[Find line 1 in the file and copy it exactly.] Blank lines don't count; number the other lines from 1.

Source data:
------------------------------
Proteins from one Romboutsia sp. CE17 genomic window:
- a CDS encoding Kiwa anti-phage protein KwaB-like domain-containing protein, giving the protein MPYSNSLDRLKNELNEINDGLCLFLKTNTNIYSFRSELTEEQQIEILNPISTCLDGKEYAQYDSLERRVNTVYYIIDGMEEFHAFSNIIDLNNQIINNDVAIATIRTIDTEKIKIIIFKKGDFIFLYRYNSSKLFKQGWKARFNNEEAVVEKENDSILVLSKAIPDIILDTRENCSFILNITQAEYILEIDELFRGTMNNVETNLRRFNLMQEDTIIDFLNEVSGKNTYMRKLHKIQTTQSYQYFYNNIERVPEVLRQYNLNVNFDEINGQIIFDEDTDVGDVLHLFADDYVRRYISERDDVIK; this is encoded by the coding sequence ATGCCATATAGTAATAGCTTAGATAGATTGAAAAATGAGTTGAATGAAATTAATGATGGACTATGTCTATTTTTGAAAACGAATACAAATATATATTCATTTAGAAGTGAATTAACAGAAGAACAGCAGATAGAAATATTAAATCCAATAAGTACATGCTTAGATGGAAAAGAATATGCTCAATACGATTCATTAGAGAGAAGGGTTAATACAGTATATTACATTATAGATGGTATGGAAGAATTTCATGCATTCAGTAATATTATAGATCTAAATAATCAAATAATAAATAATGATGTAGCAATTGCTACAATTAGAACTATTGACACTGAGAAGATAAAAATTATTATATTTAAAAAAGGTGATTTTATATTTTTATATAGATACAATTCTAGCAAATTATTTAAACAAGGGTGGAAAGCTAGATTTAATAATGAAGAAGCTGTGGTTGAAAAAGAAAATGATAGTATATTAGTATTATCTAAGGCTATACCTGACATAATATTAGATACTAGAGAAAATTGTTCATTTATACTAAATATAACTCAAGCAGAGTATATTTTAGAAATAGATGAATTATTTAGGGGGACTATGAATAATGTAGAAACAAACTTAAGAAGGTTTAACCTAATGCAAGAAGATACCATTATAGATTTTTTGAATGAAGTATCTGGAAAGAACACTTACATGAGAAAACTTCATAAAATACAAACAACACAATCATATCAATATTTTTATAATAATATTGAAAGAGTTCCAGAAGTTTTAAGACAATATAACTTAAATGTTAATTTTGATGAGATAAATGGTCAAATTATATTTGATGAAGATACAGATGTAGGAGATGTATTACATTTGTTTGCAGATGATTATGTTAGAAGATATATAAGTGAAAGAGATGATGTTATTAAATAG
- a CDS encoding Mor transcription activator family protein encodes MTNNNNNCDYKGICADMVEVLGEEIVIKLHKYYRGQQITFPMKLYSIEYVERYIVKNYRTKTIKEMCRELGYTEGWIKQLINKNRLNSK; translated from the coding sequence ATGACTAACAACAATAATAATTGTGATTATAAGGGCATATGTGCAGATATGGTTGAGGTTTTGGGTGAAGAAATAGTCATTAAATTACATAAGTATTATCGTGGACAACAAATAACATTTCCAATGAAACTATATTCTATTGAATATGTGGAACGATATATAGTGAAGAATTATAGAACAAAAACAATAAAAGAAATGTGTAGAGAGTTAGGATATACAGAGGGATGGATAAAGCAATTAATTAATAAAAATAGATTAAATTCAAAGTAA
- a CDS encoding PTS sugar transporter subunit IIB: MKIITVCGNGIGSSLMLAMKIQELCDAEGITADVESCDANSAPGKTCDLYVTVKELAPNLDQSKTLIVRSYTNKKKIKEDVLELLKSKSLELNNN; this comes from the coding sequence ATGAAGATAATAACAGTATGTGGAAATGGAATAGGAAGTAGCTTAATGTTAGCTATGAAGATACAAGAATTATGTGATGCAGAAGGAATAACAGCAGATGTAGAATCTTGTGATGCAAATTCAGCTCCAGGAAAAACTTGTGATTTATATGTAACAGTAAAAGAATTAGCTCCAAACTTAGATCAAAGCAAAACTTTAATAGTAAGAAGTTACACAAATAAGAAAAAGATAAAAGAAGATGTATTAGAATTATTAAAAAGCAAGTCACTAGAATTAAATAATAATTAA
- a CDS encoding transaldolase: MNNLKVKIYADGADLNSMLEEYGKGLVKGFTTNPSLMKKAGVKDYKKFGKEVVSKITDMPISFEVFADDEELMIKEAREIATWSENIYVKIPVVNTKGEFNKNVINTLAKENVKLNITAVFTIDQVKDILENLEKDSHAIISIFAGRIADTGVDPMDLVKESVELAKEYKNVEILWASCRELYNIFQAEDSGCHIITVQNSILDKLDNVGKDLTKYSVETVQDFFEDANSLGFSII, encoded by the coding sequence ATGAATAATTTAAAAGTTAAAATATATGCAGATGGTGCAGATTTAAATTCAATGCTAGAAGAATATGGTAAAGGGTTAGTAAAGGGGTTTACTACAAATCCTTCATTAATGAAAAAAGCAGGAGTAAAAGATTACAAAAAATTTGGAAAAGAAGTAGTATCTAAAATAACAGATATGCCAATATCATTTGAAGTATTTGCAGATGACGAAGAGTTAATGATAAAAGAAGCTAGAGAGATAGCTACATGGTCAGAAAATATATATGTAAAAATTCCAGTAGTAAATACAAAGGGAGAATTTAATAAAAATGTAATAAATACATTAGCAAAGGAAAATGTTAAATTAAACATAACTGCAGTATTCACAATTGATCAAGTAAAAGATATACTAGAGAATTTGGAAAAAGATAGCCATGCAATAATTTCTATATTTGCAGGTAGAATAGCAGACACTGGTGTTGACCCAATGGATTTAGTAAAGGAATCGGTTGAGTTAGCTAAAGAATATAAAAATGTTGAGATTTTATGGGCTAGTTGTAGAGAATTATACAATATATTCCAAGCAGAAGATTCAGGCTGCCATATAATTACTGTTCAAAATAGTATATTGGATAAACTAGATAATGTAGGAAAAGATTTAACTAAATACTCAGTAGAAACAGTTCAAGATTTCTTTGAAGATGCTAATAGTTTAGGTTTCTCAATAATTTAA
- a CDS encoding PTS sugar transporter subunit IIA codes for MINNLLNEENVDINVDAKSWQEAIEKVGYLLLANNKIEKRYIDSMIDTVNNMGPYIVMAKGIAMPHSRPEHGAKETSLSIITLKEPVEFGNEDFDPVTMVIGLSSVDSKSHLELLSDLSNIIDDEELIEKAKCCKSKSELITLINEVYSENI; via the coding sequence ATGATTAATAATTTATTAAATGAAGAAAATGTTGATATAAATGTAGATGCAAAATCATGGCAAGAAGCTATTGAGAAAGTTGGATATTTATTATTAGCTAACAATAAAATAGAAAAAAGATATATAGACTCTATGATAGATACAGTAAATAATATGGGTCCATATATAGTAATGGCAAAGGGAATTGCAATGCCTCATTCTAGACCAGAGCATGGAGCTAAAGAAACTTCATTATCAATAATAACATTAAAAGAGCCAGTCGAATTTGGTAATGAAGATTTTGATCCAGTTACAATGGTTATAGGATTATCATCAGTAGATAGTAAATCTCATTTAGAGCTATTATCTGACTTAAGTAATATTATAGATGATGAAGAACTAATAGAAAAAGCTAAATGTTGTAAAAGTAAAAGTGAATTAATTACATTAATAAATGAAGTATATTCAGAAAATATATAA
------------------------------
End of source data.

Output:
Proteins from one Romboutsia sp. CE17 genomic window: